Carter for transmission: its aim is to protect the drive belt by external agents, and simultaneously, to increase the security of the belt arrangement, in this way operators avoid accidental contacts with the moving belt, especially if the belt breaks.

The Unitary base: is the support of the belt driven industrial fan, which acts as a support base for the installation of the industrial fan. The bedplate connects the motor and the belt driven fan in a single base (or foundation).

The Flag motor pedestal: is a base of the motor on the side of the chair. The motor is fixed on it.

The axial Impeller: is the rotating component of axial fans (which are provided with airfoil blades in aluminum die castings). The air flow meets and leaves the impeller along surfaces which are coaxial to the air flow itself.

The Fan Housing (or drum): is the housing of the axial flow fan, which includes a welded base for the engine, to create the axial air flow.

Belt driven axial housing: is the belt driven version of the drum. The support is fixed on the base, and through the transmission it is connected to the external engine.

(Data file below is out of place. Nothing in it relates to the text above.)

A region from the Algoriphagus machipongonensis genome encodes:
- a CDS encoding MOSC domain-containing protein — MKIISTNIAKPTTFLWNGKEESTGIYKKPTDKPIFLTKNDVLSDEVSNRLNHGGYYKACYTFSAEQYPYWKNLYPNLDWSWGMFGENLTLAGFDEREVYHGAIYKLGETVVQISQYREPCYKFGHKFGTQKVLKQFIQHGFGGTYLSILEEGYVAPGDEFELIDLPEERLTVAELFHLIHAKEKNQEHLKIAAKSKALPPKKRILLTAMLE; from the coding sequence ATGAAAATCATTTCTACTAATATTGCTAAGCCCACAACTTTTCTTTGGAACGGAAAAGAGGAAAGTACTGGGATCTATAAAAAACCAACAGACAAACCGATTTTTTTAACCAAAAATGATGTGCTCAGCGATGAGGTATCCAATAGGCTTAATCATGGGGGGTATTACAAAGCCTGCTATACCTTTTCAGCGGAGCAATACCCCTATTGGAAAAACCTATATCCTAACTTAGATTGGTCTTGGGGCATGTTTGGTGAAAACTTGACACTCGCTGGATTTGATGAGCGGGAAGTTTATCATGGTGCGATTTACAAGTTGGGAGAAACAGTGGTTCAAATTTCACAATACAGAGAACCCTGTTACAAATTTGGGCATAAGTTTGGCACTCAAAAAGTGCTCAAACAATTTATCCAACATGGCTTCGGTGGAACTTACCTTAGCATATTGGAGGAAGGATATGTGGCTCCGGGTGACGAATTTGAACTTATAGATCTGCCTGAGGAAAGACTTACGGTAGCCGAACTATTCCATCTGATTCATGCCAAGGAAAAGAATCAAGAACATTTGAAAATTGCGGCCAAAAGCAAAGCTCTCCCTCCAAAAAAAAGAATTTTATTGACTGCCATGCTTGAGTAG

Centrifugal, axial and double stage fans: a tecnical classification

High-pressure double stageIn post “Industrial Fans explained to the laymen/ non insiders”, we have provided a very simplified description of the industrial fans, and we have added an essential classification too. In this post we want to provide a more technical explanation, defining the industrial fans with more specialized terms and classifying them accordingly.

In this situation, we can define the industrial fan (hereinafter: fan) as a turbomachine that receives mechanical energy and then uses it, thanks to a bladed impeller, in order to maintain a continuous flow of air or other gas passing through it, providing a work per unit mass that is not greater than 25 kJ / kg (UNI EN ISO 13349).

There are several ways of classifying industrial fans:

Classification based on the performance of the flow in the impeller:

  • Centrifugal fans: in these fans the fluid enters the impeller with axial direction and leaves it in a direction perpendicular to the axis. The double stage is a particular configuration of the centrifugal fans (see the image in evidence) in which two impellers and therefore two different stages of compression are used;
  • Axial fans: in these fans the air enters and exits the impeller along surfaces that are cylindrical and coaxial with the same fan.